Pop culture obsessives writing for the pop culture obsessed.

Blink-182's Mark Hoppus says he advised the military on capturing Saddam Hussein

Photo: Gabe Ginsberg (Getty Images)

In the early 2000s, Blink-182 was an inescapable fact of life. Their pop-punk singles dominated MTV, the radio, movies about high school kids trying to get laid, and the Discmans of 14 year-olds across the world.

They were so influential, in fact, that they may have even played a role in the capture of Saddam Hussein during the 2003 Invasion of Iraq ... at least, according to bassist, vocalist, and possible military advisor Mark Hoppus.


Responding to that tweet going around that asks people to share “the least plausible story about yourself that’s true,” Hoppus revealed that roughly 15 years ago he told American military officials his novel idea for how to locate Hussein.

Instead of leaving us all in suspense as to the details of this enticing story, Hoppus elaborated:


Unfortunately, this Navy Admiral hanging out with Mark Hoppus—on an aircraft carrier in the Persian Gulf during the first year of the Iraq War—ended up taking a different approach to Hussein’s capture, the American military launching the successful Operation Red Dawn. Presumably, JCS was unsure of whether Blink-182's cultural cachet would hold up in the future and decided, instead, to hitch their wagon to a different kind of regrettable, teen-focused American pop culture.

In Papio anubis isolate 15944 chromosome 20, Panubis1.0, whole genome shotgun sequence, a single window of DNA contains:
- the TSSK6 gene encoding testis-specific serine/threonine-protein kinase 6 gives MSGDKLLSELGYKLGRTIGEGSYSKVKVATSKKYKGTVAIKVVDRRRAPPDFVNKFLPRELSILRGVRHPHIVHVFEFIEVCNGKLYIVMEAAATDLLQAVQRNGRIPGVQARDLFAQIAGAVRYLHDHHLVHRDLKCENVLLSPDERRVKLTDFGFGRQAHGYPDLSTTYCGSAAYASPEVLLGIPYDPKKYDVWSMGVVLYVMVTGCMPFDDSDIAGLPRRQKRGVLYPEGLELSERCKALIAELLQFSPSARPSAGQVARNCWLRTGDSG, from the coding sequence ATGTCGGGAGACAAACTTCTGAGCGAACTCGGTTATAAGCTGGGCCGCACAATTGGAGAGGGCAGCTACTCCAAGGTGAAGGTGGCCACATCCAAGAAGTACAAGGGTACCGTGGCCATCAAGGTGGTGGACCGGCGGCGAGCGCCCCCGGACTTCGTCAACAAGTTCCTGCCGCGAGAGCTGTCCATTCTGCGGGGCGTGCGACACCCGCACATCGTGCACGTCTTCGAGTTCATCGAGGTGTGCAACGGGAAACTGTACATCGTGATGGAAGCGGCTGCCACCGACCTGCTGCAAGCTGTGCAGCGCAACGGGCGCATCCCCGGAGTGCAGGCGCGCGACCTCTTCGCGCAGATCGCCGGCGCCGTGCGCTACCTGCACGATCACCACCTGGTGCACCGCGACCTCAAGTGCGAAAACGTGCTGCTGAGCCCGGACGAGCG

Still, this doesn’t change the fact that Blink-182 is, apparently, an immensely powerful band. From using its magick energies to destroy Fyre Fest to helping the American government handle UFO research and, now, providing military operation plans, the group has moved on from all the small things to matters as important as detaining enemas of the state during America’s Iraq show.


[via Stereogum]

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About the author

Reid McCarter

Contributor, The A.V. Club. Reid's a writer and editor who has appeared at GQ, Playboy, and Paste. He also co-created and writes for videogame sites Bullet Points Monthly and Digital Love Child.